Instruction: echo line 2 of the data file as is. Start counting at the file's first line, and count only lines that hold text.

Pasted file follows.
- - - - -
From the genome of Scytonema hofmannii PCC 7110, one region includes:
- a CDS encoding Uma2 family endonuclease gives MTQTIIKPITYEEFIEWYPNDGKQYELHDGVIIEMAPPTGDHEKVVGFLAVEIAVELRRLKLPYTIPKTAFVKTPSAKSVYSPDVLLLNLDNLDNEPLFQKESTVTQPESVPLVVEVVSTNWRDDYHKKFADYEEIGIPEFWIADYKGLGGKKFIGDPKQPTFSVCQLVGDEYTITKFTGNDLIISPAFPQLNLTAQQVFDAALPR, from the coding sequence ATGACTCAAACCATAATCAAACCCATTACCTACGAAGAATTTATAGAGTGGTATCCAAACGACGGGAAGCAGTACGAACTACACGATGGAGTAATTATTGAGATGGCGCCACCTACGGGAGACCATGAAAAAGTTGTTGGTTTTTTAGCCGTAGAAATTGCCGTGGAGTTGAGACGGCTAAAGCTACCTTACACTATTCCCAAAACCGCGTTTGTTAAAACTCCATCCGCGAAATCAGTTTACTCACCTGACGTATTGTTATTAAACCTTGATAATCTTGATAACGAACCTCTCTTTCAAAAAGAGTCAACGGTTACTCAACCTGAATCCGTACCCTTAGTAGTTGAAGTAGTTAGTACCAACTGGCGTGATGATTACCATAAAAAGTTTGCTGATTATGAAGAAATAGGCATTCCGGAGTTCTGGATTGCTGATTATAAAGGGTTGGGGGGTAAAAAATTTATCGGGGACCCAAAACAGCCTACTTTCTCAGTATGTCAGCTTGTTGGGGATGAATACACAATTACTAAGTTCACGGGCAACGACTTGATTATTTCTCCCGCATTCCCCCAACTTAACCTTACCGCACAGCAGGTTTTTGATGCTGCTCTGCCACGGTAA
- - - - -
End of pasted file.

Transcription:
- a CDS encoding Uma2 family endonuclease gives MTQTIIKPITYEEFIEWYPNDGKQYELHDGVIIEMAPPTGDHEKVVGFLAVEIAVELRRLKLPYTIPKTAFVKTPSAKSVYSPDVLLLNLDNLDNEPLFQKESTVTQPESVPLVVEVVSTNWRDDYHKKFADYEEIGIPEFWIADYKGLGGKKFIGDPKQPTFSVCQLVGDEYTITKFTGNDLIISPAFPQLNLTAQQVFDAALPR, from the coding sequence ATGACTCAAACCATAATCAAACCCATTACCTACGAAGAATTTATAGAGTGGTATCCAAACGACGGGAAGCAGTACGAACTACACGATGGAGTAATTATTGAGATGGCGCCACCTACGGGAGACCATGAAAAAGTTGTTGGTTTTTTAGCCGTAGAAATTGCCGTGGAGTTGAGACGGCTAAAGCTACCTTACACTATTCCCAAAACCGCGTTTGTTAAAACTCCATCCGCGAAATCAGTTTACTCACCTGACGTATTGTTATTAAACCTTGATAATCTTGATAACGAACCTCTCTTTCAAAAAGAGTCAACGGTTACTCAACCTGAATCCGTACCCTTAGTAGTTGAAGTAGTTAGTACCAACTGGCGTGATGATTACCATAAAAAGTTTGCTGATTATGAAGAAATAGGCATTCCGGAGTTCTGGATTGCTGATTATAAAGGGTTGGGGGGTAAAAAATTTATCGGGGACCCAAAACAGCCTACTTTCTCAGTATGTCAGCTTGTTGGGGATGAATACACAATTACTAAGTTCACGGGCAACGACTTGATTATTTCTCCCGCATTCCCCCAACTTAACCTTACCGCACAGCAGGTTTTTGATGCTGCTCTGCCACGGTAA